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Not Through the Glass Darkly - Madness and Film / 21 June 2013

The short documentary film 'Greenhouse of Hearts' came out of a commission from DAO and The Royal Academy.

When I met with Kate Horbury, the then access officer of the RA, she said you have to go visit Portugal Prints, a mental health arts charity, who collaborate with the Royal Academy on a regular basis. So I did.

The first thing that hits you is the warmth of the place, you are instantly accepted as family. So I decided to make a film exploring the heart of Portugal Prints. I could have done a straightforward PR type video, a little advert of the organisation, but I wanted to go deeper than that. When it comes to anything to do with mental health being represented in the media, the heart is totally ignored, people want to see the ‘broken brain’ but sorry here you will see and articulate and compassionate people.

That’s why it is called ‘Greenhouse of Hearts’, because when I first went there, someone said off-camera that their broken heart was learning to grow again at Portugal Prints. That’s the way I feel about ‘madness’, that psychosis has more to do with a broken heart than a broken brain. In a world that tells you your heart should shrink, Portugal Prints wants to let that heart grow.  All I did was film it. I wish I had better technical resources to have made the film, most of it was filmed on a £199 camcorder from Argos, but I am very happy with the story and ‘heart’ of the film.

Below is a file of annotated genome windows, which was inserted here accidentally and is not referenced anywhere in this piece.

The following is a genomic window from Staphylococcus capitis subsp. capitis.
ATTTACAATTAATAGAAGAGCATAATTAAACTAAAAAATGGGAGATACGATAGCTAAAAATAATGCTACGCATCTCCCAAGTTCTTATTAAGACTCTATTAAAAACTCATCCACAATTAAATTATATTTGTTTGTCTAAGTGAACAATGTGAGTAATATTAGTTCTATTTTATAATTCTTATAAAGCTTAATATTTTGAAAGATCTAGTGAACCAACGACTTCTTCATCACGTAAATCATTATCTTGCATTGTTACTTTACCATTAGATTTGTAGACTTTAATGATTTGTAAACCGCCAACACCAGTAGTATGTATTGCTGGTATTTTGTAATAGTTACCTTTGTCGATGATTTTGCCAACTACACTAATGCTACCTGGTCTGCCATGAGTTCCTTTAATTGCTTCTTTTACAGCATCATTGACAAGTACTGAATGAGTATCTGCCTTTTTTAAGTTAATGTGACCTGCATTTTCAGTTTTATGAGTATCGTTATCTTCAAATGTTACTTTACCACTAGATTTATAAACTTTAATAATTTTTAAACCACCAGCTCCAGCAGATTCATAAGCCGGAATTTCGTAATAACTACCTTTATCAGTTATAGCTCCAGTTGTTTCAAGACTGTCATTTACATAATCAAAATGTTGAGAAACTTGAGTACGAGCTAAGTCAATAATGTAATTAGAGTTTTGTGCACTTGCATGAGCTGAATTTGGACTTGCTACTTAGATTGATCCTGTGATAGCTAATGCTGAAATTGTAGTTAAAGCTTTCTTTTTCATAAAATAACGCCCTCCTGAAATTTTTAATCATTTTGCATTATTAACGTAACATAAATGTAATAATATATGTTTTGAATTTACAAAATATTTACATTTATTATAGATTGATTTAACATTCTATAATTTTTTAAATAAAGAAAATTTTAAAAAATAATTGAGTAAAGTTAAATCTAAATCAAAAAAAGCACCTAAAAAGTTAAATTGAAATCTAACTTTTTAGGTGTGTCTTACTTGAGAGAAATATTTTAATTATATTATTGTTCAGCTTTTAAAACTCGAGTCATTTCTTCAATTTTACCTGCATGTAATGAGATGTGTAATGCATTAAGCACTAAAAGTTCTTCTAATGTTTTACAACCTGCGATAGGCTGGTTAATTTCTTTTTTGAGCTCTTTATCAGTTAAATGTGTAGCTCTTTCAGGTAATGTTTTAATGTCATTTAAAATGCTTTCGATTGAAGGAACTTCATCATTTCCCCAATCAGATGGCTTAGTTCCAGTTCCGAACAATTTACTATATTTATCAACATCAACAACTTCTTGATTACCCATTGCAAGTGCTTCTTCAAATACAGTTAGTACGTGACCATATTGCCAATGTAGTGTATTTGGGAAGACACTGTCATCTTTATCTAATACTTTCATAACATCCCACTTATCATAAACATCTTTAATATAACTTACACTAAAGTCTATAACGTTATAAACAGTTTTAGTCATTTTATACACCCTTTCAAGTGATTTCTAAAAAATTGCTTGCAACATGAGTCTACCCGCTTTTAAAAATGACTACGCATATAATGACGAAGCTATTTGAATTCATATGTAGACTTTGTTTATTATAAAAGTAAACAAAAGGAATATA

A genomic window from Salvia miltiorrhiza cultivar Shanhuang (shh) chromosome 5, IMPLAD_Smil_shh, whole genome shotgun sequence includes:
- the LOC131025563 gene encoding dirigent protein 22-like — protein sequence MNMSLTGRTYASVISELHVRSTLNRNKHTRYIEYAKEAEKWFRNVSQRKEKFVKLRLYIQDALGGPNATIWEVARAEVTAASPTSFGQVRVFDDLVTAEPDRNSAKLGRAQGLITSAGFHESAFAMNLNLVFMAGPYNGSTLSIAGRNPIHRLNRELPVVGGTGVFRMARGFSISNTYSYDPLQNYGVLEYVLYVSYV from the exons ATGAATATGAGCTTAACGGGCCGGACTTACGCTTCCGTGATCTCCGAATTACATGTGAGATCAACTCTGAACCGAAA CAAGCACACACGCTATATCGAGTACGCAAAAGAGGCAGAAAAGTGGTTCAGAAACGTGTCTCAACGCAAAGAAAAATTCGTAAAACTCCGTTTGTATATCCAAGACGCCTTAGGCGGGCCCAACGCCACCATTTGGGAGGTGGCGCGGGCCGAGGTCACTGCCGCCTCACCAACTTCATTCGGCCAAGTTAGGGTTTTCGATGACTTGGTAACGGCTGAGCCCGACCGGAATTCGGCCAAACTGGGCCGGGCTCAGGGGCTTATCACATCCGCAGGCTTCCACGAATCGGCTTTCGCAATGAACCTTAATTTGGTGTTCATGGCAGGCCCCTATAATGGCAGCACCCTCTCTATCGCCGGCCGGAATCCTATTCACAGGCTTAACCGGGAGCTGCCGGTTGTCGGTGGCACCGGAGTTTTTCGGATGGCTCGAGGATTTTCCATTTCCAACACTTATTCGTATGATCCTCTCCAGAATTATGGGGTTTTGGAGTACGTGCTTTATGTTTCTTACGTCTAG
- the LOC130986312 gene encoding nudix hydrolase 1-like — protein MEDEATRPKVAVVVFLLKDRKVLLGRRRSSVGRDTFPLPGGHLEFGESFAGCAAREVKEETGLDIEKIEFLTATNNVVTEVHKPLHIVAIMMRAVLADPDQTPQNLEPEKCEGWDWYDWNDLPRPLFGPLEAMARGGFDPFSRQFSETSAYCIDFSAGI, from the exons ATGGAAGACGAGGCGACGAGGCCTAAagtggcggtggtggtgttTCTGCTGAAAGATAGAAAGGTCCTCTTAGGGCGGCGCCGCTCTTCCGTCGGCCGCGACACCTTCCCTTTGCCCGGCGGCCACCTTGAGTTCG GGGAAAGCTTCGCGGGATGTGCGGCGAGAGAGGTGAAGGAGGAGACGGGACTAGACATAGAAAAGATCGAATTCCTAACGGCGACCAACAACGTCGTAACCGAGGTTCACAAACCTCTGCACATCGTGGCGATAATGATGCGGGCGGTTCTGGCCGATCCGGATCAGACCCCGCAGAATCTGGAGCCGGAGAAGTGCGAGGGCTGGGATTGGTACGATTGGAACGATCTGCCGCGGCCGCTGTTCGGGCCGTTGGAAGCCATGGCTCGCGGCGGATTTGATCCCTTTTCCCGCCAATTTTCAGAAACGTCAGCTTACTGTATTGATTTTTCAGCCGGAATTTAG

The film took longer than expected to complete as my mental health this year has not been good, the worst it has been for nearly a decade in fact. Though I have a passion for film making, unfortunately it is not the art form most conducive to psychosis.

Earlier this year I made another film about the subjective experience of psychosis called 'Outside', which was shown at the Barbican, as part of a showcase of films made by people with psychosis. One of the other filmmakers there had written his dissertation on ‘mad’ film-makers, well, the lack of them. You have your mad writers and poets, so many in fact, you can fill half a library with them, and the same goes with painters and artists. But cinema has very few filmmakers who regularly experience psychosis.

I think this is true due to several reasons. Psychosis is chaotic and confusing at times, so the less barriers the better, and writing and painting is immediate. When you paint or write, not even your skin is a barrier – you become one with your words and art.  Film making, on the other hand, has many barriers, both physical and mental. The physical being a profusion of equipment, like cameras, microphones, lights, etc; and other human beings, as filmmaking involves other people. It is the other human beings that are the bigger obstacle: interpersonal stress; the reality that no one around you sees, hears, or comprehends the world as you do; and people and paranoia don’t tend to get on.
In addition filmmaking is a logical process, full of schedules, linear editing, and linear conversations with the people around you.

But the love of film is still there, even if I can’t do it as a day job because of its challenges. Film needs more ‘madness’ behind the camera then maybe the representation of mental health in front of it will be more truthful.

You can also see 'Greenhouse of Hearts'  without subtitles too at